Wit and Wisdom
New restaurant makes the most of upscale local faves and water views
Published: February 1, 2012
Wit and Wisdom
200 International Drive,  576-5800, witandwisdombaltimore.com
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Baltimore never fully moves away from its past or from the harbor. Take the view from Wit and Wisdom’s dining room: midnight-dark waves, the shadow of Federal Hill, and the red neon sign advertising the Rusty Scupper, at 30 one of the oldest remaining restaurants of the early Inner Harbor era. Oddly, and on the most basic level, Wit and Wisdom and the Rusty Scupper share the same basic formula for harbor-area success: water views, crab cakes, and the umbrella of corporate sponsorship. But the comparisons end there. One trip to Wit and Wisdom’s sleek and bustling dining room demonstrates in stark relief how much the Four Seasons Hotel and restaurateur Michael Mina believe Baltimore is willing to embrace (and pay for) a stylish space offering an upscale take on regional food.
Wit and Wisdom is certainly not the only new restaurant around depending on the success of this well-worn formula, but it certainly feels different. Decked out in soft grays and whites, the restaurant benefits from the warmth of a contemporary fireplace and the open kitchen prep area. Faux bois wall dividers separate the room into discrete dining areas and real wood logs are stacked high in floor-to-ceiling built-ins. There’s a constant buzz from a scrum of drinkers holding court in the lounge area and around the bar near the restaurant’s entrance.
Though the restaurant’s soft opening in November yielded mixed talk, with high expectations tempered by still green service and some sticker shock, two months later Wit and Wisdom feels more like a well-oiled machine than a lurching experiment. Napkins fall gracefully from the hands of a hostess into patrons’ laps; a small platoon of waitstaff approaches the table throughout the meal, pouring soup into bowls, toting trays for coffee service. When the couple next to you orders charcuterie, a rosy haunch is rolled to the table and sliced by hand after kitchen staff offers a short biography of the animal’s origins (West Virginia, acorn-fed, we thought we overheard). In Julie Dalton, Wit and Wisdom also lays claim to one of the city’s most pleasant and low-pressure but thoroughly knowledgeable sommeliers. Don’t be afraid to ask her advice.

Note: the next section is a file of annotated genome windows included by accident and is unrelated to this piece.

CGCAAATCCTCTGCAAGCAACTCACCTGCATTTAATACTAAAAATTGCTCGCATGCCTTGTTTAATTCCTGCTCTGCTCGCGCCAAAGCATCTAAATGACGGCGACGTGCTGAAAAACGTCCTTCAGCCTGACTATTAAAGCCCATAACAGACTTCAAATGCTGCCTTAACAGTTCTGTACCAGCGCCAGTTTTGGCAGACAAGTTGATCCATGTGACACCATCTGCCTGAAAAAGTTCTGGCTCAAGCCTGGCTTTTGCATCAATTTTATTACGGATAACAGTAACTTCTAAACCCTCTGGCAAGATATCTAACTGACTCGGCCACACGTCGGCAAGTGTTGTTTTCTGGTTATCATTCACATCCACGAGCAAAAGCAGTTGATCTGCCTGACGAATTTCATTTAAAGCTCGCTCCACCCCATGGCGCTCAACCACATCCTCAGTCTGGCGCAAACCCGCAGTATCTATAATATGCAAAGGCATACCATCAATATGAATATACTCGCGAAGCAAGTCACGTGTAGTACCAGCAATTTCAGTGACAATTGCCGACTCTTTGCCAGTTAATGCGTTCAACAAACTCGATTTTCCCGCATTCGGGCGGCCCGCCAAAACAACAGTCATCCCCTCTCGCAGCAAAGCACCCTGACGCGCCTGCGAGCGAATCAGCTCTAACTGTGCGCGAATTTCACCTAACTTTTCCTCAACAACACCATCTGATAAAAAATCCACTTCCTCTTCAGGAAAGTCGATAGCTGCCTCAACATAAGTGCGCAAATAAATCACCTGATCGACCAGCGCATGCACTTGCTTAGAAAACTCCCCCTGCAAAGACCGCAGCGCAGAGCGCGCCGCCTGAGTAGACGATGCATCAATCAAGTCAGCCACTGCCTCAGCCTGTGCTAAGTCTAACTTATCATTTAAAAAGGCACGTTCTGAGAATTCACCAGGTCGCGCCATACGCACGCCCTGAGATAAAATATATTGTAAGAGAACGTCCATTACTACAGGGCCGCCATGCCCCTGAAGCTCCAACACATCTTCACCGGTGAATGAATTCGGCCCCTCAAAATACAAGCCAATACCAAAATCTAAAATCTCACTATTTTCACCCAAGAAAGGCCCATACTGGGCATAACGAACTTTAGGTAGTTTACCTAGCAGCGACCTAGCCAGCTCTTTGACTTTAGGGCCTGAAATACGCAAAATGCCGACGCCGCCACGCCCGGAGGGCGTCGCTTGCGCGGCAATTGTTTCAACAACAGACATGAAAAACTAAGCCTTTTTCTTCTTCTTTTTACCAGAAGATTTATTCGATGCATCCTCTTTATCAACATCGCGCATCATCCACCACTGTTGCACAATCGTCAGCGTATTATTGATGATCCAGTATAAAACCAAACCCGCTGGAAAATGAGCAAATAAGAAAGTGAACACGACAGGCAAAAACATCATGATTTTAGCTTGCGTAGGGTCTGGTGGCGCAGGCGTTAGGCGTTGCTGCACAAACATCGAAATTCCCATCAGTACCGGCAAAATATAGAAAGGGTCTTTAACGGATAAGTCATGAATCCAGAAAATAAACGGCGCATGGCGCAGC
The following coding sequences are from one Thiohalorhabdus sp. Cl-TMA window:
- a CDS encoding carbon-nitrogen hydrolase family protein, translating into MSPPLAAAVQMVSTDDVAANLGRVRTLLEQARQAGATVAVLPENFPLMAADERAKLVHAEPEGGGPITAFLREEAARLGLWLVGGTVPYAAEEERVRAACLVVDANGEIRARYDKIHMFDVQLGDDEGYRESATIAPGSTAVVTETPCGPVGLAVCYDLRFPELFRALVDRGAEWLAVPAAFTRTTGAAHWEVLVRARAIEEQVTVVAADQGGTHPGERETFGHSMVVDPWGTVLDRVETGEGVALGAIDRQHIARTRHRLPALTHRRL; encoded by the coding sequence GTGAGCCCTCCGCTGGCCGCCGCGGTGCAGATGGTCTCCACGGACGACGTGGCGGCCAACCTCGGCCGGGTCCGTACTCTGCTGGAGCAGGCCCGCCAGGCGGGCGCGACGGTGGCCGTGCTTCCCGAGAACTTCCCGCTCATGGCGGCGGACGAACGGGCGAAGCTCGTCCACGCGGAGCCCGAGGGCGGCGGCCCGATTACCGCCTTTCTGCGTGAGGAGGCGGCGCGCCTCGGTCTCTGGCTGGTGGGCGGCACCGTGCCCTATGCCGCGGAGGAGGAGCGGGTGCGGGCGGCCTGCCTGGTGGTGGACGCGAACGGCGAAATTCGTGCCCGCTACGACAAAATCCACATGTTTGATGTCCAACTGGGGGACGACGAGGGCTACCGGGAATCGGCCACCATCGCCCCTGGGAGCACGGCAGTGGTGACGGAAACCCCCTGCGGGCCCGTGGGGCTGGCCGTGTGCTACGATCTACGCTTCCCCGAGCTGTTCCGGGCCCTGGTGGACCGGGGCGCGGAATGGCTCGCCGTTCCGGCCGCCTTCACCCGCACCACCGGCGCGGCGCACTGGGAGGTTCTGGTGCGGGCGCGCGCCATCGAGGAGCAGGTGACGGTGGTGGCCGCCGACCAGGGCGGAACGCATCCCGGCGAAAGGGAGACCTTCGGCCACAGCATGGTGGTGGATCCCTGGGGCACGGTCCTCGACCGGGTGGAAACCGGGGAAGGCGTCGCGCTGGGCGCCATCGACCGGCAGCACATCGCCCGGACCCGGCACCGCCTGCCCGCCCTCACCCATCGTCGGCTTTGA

Wit and Wisdom’s menu mostly hews to mid-Atlantic regionalism with nods to Baltimore and points further south. The crab cake shows up among the appetizers and items to share at the beginning of the menu. So does charcuterie, with house-made chow-chow; a sea full of fresh shellfish; and a lovely version of peanut soup ($12), classic in its execution if you overlook the crispy chicken skins mortared to the side of the bowl by a swath of house-made sorghum marshmallow. (The marshmallow is on the side so that diners can swirl it into the soup or leave it out at their discretion, our server explained. I liked it, but I was in the minority at our table. It is sweet.).